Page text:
QIAGEN N.V., a Netherlands-based holding company, is the leading global provider of Sample to Insight solutions to transform biological materials into valuable molecular insights. QIAGEN sample technologies isolate and process DNA, RNA and proteins from blood, tissue and other materials. Assay technologies make these biomolecules visible and ready for analysis. Bioinformatics software and knowledge bases interpret data to report relevant, actionable insights. Automation solutions tie these together in seamless and cost-effective molecular testing workflows. QIAGEN provides these workflows to more than 500,000 customers around the world in Molecular Diagnostics (human healthcare), Applied Testing (forensics, veterinary testing and food safety), Pharma (pharmaceutical and biotechnology companies) and Academia (life sciences research). As of September 30, 2015, QIAGEN employed approximately 4,600 people in over 35 locations worldwide. Further information can be found at http://www.qiagen.com.

Certain of the statements contained in this news release may be considered forward-looking statements within the meaning of Section 27A of the U.S. Securities Act of 1933, as amended, and Section 21E of the U.S. Securities Exchange Act of 1934, as amended. To the extent that any of the statements contained herein relating to QIAGEN’s products, markets, strategy or operating results, including without limitation its expected operating results, are forward-looking, such statements are based on current expectations and assumptions that involve a number of uncertainties and risks. Such uncertainties and risks include, but are not limited to, risks associated with management of growth and international operations (including the effects of currency fluctuations, regulatory processes and dependence on logistics), variability of operating results and allocations between customer classes, the commercial development of markets for our products in applied testing, personalized healthcare, clinical research, proteomics, women’s health/HPV testing andnucleic acid-based molecular diagnostics; changing relationships with customers, suppliers and strategic partners; competition; rapid or unexpected changes in technologies; fluctuations in demand for QIAGEN’s products (including fluctuations due to general economic conditions, the level and timing of customers’ funding, budgets and other factors); our ability to obtain regulatory approval of our products; difficulties in successfully adapting QIAGEN’s products to integrated solutions and producing such products; the ability of QIAGEN to identify and develop new products and to differentiate and protect our products from competitors’ products; market acceptance of QIAGEN’s new products, the consummation of acquisitions, and the integration of acquired technologies and businesses. For further information, please refer to the discussions in reports that QIAGEN has filed with, or furnished to, the U.S. Securities and Exchange Commission (SEC).

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A retrospective look at cancer research effortshttp://www.ingenuity.com/blog/news/a-retrospective-look-at-cancer-research-efforts http://www.ingenuity.com/blog/news/a-retrospective-look-at-cancer-research-efforts#comments Fri, 15 Apr 2016 11:34:05 +0000 http://www.ingenuity.com/?p=6666 From IPA and Ingenuity® Variant Analysis™ to Biomedical Genomics Workbench and GeneReader, we’re honored to see that our products are on the front lines of the fight against cancer. Here’s a quick look at some of our customers’ most compelling … Read More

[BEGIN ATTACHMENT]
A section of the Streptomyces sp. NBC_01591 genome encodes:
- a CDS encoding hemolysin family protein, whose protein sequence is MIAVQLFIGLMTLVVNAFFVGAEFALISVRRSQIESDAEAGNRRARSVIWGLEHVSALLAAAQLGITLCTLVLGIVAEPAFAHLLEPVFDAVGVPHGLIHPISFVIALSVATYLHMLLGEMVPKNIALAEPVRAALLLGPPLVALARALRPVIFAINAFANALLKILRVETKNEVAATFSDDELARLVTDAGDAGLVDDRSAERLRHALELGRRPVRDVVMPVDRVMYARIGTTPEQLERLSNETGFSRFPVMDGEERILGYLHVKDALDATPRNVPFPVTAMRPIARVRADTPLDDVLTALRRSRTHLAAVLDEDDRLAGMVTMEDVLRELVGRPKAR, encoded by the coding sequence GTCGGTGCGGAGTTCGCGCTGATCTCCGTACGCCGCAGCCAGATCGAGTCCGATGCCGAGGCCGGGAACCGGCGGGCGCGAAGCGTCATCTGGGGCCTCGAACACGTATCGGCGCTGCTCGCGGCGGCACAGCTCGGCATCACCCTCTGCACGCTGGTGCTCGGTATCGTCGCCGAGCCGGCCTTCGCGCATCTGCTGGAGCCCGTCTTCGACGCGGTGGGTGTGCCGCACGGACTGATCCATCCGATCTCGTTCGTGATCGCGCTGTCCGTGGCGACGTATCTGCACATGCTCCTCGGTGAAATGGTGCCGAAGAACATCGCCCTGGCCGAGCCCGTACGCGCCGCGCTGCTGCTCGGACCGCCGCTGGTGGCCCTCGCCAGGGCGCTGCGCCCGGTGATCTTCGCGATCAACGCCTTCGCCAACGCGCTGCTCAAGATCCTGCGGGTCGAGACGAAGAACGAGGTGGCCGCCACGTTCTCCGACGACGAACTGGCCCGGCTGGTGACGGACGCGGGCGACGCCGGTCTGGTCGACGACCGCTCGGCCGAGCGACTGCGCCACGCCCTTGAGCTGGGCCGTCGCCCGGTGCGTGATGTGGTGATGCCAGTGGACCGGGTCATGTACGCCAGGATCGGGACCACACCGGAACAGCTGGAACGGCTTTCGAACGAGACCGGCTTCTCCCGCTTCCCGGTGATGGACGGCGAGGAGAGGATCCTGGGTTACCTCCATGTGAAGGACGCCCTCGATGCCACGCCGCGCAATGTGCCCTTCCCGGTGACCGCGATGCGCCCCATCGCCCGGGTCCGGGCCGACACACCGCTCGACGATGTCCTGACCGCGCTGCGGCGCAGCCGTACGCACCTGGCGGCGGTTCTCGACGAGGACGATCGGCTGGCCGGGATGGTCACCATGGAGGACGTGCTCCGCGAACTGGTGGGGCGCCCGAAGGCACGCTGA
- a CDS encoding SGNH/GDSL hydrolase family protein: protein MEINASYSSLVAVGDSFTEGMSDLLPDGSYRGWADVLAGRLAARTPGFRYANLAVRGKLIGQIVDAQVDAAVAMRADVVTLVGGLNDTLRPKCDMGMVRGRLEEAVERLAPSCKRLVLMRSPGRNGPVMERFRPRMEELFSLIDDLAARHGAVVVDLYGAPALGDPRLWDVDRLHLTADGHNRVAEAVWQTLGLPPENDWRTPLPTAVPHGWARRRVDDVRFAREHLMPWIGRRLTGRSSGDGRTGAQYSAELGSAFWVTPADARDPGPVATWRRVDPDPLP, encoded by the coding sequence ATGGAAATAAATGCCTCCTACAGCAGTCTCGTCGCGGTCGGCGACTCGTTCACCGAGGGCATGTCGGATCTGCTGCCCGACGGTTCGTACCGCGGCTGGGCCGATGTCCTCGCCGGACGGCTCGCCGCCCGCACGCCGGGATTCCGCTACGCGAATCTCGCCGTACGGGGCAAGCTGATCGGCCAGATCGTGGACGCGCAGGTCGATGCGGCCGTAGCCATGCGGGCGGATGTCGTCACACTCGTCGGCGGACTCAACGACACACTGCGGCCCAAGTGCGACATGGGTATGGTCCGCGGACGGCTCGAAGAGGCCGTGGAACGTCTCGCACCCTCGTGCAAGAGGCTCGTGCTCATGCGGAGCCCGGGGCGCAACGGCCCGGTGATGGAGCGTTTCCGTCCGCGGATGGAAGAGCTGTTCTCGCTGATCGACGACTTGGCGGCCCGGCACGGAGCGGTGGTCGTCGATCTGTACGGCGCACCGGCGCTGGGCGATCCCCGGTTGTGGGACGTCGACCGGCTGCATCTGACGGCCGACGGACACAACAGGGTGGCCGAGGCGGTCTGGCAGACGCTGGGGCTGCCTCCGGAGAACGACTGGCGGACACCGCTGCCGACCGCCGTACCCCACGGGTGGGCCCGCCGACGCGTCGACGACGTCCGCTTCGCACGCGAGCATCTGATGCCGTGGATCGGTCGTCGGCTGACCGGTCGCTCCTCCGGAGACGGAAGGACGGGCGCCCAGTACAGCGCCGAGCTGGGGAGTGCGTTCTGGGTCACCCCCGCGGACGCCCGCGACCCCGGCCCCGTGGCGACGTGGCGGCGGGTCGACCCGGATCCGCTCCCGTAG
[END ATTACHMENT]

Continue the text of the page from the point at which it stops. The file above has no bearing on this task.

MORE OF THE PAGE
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From IPA and Ingenuity® Variant Analysis™ to Biomedical Genomics Workbench and GeneReader, we’re honored to see that our products are on the front lines of the fight against cancer. Here’s a quick look at some of our customers’ most compelling research.

As an assistant professor at the Indiana University School of Medicine, Milan Radovich’s career is still young, though he is making impressive strides in triple-negative breast cancer research. Using NGS and RNA-seq, he and his team are delving into how patients react to therapies and chemotherapy, allowing him to tailor treatment and discover promising new drug targets. His work with IPA determined that healthy breast tissue provides far better control than that taken from tumor-adjacent “normal” samples; in fact, this realization prompted the Komen Tissue Bank to change its recommendations for researchers. Radovich cites Upstream Regulator Analysis, Causal Network Analysis, and Molecular Activity Predictor as some of the powerful IPA features that enabled him to achieve these remarkable findings.

H. Sunny Sun from Taiwan’s National Cheng Kung University College of Medicine in Taiwan uses NGS and molecular diagnostics to learn more about colon cancer. Using exome and RNA sequencing, she and her team compared the gene mutation traits of local colon cancer patients with those featured in published papers. The resulting huge amounts of data were managed using CLC Biomedical Workbench, chosen by her team for its reliability.

At the Genomics Shared Resource at the UC Davis Comprehensive Cancer Center, technical director Cliff Tepper is responsible for sourcing solutions that can inform the work of both scientists and physicians. He has made several significant advances in cancer research by homing in on variants using Ingenuity Variant Analysis. He also used GeneRead DNAseq Targeted Panel to take a universal view of cancer, identifying a range of genes implicated in different types of cancer. In fact, Tepper gave a poster presentation at last year’s AACR about this very topic.

We are proud that these and other of our solutions are helping extraordinary scientists to make a difference in cancer research, and we look forward to learning more about their latest work at AACR.

Get more stories from our customers.